Expanding ANI’s reach
Dixon said he and his team are going to be engaging in screenings and public forums with “GENZero” around Massachusetts.
The work of ANI, Dixon said, is continually growing. He hopes to bring more artists together to use their craft for good.
One project in the works is meant to feature gay black men, coming from communities severely impacted by HIV, talking about how they use Pre-Exposure Prophylaxis (https://goo.gl/TgeJS2; PrEP) to prevent HIV transmission.
“We’ll be getting the stories from black gay men from the 10 cities and communities at highest impact for HIV, and asking them how they’re using PREP to fight HIV,” he said.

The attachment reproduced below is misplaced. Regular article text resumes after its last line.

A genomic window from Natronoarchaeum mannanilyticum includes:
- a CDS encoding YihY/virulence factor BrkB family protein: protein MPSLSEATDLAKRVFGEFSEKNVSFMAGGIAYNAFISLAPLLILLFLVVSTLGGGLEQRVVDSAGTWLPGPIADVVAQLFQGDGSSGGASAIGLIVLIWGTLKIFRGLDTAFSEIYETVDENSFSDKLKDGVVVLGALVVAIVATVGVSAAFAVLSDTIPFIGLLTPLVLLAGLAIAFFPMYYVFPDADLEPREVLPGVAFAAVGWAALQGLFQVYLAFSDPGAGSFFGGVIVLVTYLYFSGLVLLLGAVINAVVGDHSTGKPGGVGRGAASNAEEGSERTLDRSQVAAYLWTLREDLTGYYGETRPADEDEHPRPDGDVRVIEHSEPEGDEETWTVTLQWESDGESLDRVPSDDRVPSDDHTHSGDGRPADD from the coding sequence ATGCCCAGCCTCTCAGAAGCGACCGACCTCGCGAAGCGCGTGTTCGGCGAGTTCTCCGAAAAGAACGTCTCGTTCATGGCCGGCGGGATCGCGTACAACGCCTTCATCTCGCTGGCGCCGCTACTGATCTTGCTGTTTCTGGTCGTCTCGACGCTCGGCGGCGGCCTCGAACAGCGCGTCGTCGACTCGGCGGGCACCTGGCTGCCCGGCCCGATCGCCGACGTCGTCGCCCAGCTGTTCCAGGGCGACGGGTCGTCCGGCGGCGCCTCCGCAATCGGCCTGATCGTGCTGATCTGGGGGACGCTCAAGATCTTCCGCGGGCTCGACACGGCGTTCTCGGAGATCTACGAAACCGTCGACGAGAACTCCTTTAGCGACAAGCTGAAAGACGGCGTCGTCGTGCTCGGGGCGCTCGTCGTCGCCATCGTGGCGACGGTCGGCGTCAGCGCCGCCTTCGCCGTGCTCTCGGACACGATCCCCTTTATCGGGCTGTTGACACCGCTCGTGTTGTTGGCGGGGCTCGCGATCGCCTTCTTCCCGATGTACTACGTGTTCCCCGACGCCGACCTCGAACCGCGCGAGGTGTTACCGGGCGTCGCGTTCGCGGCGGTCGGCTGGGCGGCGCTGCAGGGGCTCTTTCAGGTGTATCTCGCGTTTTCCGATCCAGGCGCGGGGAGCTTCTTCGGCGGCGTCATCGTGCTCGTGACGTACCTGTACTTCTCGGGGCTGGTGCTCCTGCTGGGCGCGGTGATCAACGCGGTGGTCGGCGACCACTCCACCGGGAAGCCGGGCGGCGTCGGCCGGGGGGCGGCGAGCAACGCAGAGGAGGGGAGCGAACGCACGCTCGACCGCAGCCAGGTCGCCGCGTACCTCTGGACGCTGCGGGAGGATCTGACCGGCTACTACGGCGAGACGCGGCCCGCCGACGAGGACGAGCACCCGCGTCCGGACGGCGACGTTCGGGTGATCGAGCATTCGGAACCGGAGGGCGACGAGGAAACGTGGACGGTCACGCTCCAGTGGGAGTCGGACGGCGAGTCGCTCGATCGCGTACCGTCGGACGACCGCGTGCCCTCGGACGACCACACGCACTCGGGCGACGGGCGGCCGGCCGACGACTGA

Another project will be looking to shed light on youth homelessness.
Dixon said he is also searching for artists of color who use art to empower communities.
“If you are a filmmaker talking about youth homelessness, you’ll be a part of that campaign that we’re launching in February,” he said.
As ANI makes content exclusively for social welfare organizations, Dixon said the best way to support the firm is by engaging and sharing their content.
“Add us on social [media], subscribe online,” he added. “We’re going to be doing events, pop ups, screenings. And if you are an artist and want to collaborate, let’s do it.”